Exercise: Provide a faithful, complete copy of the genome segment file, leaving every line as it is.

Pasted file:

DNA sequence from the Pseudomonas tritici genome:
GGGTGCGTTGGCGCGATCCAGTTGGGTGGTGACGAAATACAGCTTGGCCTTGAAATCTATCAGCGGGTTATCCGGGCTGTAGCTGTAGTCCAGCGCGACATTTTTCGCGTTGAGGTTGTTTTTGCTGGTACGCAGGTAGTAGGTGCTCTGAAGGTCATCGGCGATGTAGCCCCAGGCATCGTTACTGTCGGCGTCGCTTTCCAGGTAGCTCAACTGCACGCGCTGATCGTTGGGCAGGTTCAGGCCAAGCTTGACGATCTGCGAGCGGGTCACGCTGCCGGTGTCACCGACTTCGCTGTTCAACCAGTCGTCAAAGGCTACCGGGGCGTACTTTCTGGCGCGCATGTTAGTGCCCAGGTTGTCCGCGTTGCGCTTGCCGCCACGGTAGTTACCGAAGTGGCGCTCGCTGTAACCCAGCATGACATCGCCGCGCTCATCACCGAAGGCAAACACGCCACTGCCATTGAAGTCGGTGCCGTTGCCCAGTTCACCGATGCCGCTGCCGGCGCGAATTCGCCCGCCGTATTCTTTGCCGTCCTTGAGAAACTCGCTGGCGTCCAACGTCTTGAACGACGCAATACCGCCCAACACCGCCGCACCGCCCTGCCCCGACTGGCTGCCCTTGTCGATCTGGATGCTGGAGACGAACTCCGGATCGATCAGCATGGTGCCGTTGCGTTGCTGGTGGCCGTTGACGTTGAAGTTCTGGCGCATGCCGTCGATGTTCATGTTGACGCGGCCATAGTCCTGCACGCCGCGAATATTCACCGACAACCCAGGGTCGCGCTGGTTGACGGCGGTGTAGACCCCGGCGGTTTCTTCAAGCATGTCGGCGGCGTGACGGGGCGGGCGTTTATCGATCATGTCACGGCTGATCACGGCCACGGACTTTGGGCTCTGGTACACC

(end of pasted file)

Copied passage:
DNA sequence from the Pseudomonas tritici genome:
GGGTGCGTTGGCGCGATCCAGTTGGGTGGTGACGAAATACAGCTTGGCCTTGAAATCTATCAGCGGGTTATCCGGGCTGTAGCTGTAGTCCAGCGCGACATTTTTCGCGTTGAGGTTGTTTTTGCTGGTACGCAGGTAGTAGGTGCTCTGAAGGTCATCGGCGATGTAGCCCCAGGCATCGTTACTGTCGGCGTCGCTTTCCAGGTAGCTCAACTGCACGCGCTGATCGTTGGGCAGGTTCAGGCCAAGCTTGACGATCTGCGAGCGGGTCACGCTGCCGGTGTCACCGACTTCGCTGTTCAACCAGTCGTCAAAGGCTACCGGGGCGTACTTTCTGGCGCGCATGTTAGTGCCCAGGTTGTCCGCGTTGCGCTTGCCGCCACGGTAGTTACCGAAGTGGCGCTCGCTGTAACCCAGCATGACATCGCCGCGCTCATCACCGAAGGCAAACACGCCACTGCCATTGAAGTCGGTGCCGTTGCCCAGTTCACCGATGCCGCTGCCGGCGCGAATTCGCCCGCCGTATTCTTTGCCGTCCTTGAGAAACTCGCTGGCGTCCAACGTCTTGAACGACGCAATACCGCCCAACACCGCCGCACCGCCCTGCCCCGACTGGCTGCCCTTGTCGATCTGGATGCTGGAGACGAACTCCGGATCGATCAGCATGGTGCCGTTGCGTTGCTGGTGGCCGTTGACGTTGAAGTTCTGGCGCATGCCGTCGATGTTCATGTTGACGCGGCCATAGTCCTGCACGCCGCGAATATTCACCGACAACCCAGGGTCGCGCTGGTTGACGGCGGTGTAGACCCCGGCGGTTTCTTCAAGCATGTCGGCGGCGTGACGGGGCGGGCGTTTATCGATCATGTCACGGCTGATCACGGCCACGGACTTTGGGCTCTGGTACACC